“The Black Caucus Unified with the Progressive Caucus? Watch Out, Baby”: Nina Turner, Progressive Disciple, Could Make Waves in Biden’s Congress” [Vanity Fair]. “When, within a week of suspending his presidential campaign, Bernie Sanders endorsed Joe Biden, the calculation was clear: progressives would get on board to take out Donald Trump, but they’d want something in return. Now, with Trump scheduled to vacate the White House in just over a month, the bill is coming due. As the so-called Squad swells with the additions of Congress members-elect Cori Bush, Jamaal Bowman, and Mondaire Jones, progressive lawmakers in the House are preparing to meet the Biden administration head-on. And in a somewhat ironic twist of fate, Biden—by tapping Congresswoman Marcia Fudge to run the Department of Housing and Urban Development—may have paved the way for one of his most formidable potential antagonists. After weeks of rumors, prominent progressive and top Sanders ally Nina Turner announced her campaign for Ohio’s 11th Congressional district, Fudge’s old seat, pending Fudge’s confirmation. And Turner—who once likened voting for Biden over Trump to eating half ‘a bowl of shit’ instead of the ‘whole thing’—has no patience for half measures as the COVID-19 crisis ravages the country, making societal inequities impossible to ignore. ‘The pandemic leaves no doubt that the system is rigged in this country…a system that does not benefit the poor, the working poor, and the barely-middle class,’ she told me in an interview on Wednesday.” • I like Turner. She’s militant, and militant is my favorite new word. But she was also in charge of the Sanders operation in South Carolina in 2020, and that did not go well. Militancy needs to be combined with operational capability even at the individual level. Does Turner have that?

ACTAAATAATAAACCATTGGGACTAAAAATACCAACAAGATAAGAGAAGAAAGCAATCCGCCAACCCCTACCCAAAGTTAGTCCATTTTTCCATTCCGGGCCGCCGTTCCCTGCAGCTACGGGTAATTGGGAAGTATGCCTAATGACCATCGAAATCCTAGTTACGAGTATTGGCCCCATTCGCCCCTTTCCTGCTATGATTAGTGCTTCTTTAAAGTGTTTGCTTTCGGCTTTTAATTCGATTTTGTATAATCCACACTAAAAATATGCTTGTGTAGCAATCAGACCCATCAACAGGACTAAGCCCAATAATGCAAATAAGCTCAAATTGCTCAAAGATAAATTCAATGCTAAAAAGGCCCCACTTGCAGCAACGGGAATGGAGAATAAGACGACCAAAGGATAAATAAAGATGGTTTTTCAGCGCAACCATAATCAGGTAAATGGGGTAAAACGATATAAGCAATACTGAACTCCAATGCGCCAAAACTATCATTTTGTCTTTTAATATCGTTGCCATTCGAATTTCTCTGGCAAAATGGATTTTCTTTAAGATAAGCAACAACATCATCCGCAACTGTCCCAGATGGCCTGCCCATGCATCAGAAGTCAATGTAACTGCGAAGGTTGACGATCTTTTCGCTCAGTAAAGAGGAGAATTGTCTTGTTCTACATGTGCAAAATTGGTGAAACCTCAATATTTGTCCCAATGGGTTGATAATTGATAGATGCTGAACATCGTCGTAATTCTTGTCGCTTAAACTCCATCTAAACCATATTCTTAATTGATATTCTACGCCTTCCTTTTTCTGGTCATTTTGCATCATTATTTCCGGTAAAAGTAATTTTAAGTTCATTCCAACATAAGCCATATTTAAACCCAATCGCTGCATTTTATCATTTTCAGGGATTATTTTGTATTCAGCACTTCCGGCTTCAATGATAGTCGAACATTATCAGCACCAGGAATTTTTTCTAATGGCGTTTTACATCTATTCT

Militia Watch

UPDATE “‘Moorish sovereigns’ try to seize $4.5 million Woodway home” [Herald.net] (Everett, Washington) “Two members of a sovereign citizen group broke into a vacant $4.5 million home in Woodway, claiming they had seized the property under Moorish law, according to police. Six times since October, residents of Edmonds or Woodway have reported self-proclaimed Moorish sovereigns showing up to expensive homes uninvited and claiming the legal right to seize the property… Around 9:05 p.m. Friday, a neighbor called police saying someone broke into a gated home in the 21700 block of Chinook Road in Woodway, according to reports filed Monday in Everett District Court. The neighbor knew the owners, and knew nobody should be inside. It’s an affluent, exclusive neighborhood. The house — with five bedrooms, five bathrooms, an indoor basketball court, indoor pool and four-car garage — went up for sale a few weeks ago…. Officers recognized Maddox Bey from the other recent run-ins with Moorish sovereigns. Those incidents got some national media buzz, when a man wearing a tall red fez — later identified as Maddox Bey — knocked on doors carrying documents written in a strange form of legalese, announcing to at least one resident, “I am here to let you know that I am the legal owner of the property and today is the day!” In those incidents, the unwanted guests departed without making any direct threats of violence…. A Snohomish County deputy prosecutor noted Maddox Bey had been accused of violating anti-harassment orders on March 26 and March 27, as well as May 29. Maddox Bey listed an address as ‘general delivery,’ which is common for people with no fixed home.” • Here is a thread JJ McNabb, who is the go-to account on sovereign citizens, militias and so forth: